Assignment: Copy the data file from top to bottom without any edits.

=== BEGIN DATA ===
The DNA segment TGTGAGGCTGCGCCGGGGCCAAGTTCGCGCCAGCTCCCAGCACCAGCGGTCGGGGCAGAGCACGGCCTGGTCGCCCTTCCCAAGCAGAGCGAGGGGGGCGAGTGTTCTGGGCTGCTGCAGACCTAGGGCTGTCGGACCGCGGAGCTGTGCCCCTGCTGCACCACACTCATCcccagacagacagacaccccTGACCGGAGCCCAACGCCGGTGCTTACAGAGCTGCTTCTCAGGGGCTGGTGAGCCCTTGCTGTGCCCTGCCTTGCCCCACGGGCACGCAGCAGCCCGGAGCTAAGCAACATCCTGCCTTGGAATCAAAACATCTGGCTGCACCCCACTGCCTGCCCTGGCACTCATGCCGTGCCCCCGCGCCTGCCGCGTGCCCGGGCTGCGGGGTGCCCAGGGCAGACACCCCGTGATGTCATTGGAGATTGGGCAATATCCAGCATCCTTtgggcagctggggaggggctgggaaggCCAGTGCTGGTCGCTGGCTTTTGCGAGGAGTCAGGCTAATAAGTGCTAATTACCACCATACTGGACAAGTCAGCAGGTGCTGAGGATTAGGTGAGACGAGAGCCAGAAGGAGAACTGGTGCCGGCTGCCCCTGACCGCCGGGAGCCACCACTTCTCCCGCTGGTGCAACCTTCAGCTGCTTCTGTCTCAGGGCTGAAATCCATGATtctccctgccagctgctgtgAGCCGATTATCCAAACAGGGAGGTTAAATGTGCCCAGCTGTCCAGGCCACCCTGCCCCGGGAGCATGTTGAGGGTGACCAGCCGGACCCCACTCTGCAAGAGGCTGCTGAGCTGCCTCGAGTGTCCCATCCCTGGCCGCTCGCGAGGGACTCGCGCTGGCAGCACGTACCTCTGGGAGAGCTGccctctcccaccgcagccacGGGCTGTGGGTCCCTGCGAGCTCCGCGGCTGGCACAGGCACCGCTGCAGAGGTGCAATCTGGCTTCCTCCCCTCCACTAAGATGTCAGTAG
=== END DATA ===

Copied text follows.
The DNA segment TGTGAGGCTGCGCCGGGGCCAAGTTCGCGCCAGCTCCCAGCACCAGCGGTCGGGGCAGAGCACGGCCTGGTCGCCCTTCCCAAGCAGAGCGAGGGGGGCGAGTGTTCTGGGCTGCTGCAGACCTAGGGCTGTCGGACCGCGGAGCTGTGCCCCTGCTGCACCACACTCATCcccagacagacagacaccccTGACCGGAGCCCAACGCCGGTGCTTACAGAGCTGCTTCTCAGGGGCTGGTGAGCCCTTGCTGTGCCCTGCCTTGCCCCACGGGCACGCAGCAGCCCGGAGCTAAGCAACATCCTGCCTTGGAATCAAAACATCTGGCTGCACCCCACTGCCTGCCCTGGCACTCATGCCGTGCCCCCGCGCCTGCCGCGTGCCCGGGCTGCGGGGTGCCCAGGGCAGACACCCCGTGATGTCATTGGAGATTGGGCAATATCCAGCATCCTTtgggcagctggggaggggctgggaaggCCAGTGCTGGTCGCTGGCTTTTGCGAGGAGTCAGGCTAATAAGTGCTAATTACCACCATACTGGACAAGTCAGCAGGTGCTGAGGATTAGGTGAGACGAGAGCCAGAAGGAGAACTGGTGCCGGCTGCCCCTGACCGCCGGGAGCCACCACTTCTCCCGCTGGTGCAACCTTCAGCTGCTTCTGTCTCAGGGCTGAAATCCATGATtctccctgccagctgctgtgAGCCGATTATCCAAACAGGGAGGTTAAATGTGCCCAGCTGTCCAGGCCACCCTGCCCCGGGAGCATGTTGAGGGTGACCAGCCGGACCCCACTCTGCAAGAGGCTGCTGAGCTGCCTCGAGTGTCCCATCCCTGGCCGCTCGCGAGGGACTCGCGCTGGCAGCACGTACCTCTGGGAGAGCTGccctctcccaccgcagccacGGGCTGTGGGTCCCTGCGAGCTCCGCGGCTGGCACAGGCACCGCTGCAGAGGTGCAATCTGGCTTCCTCCCCTCCACTAAGATGTCAGTAG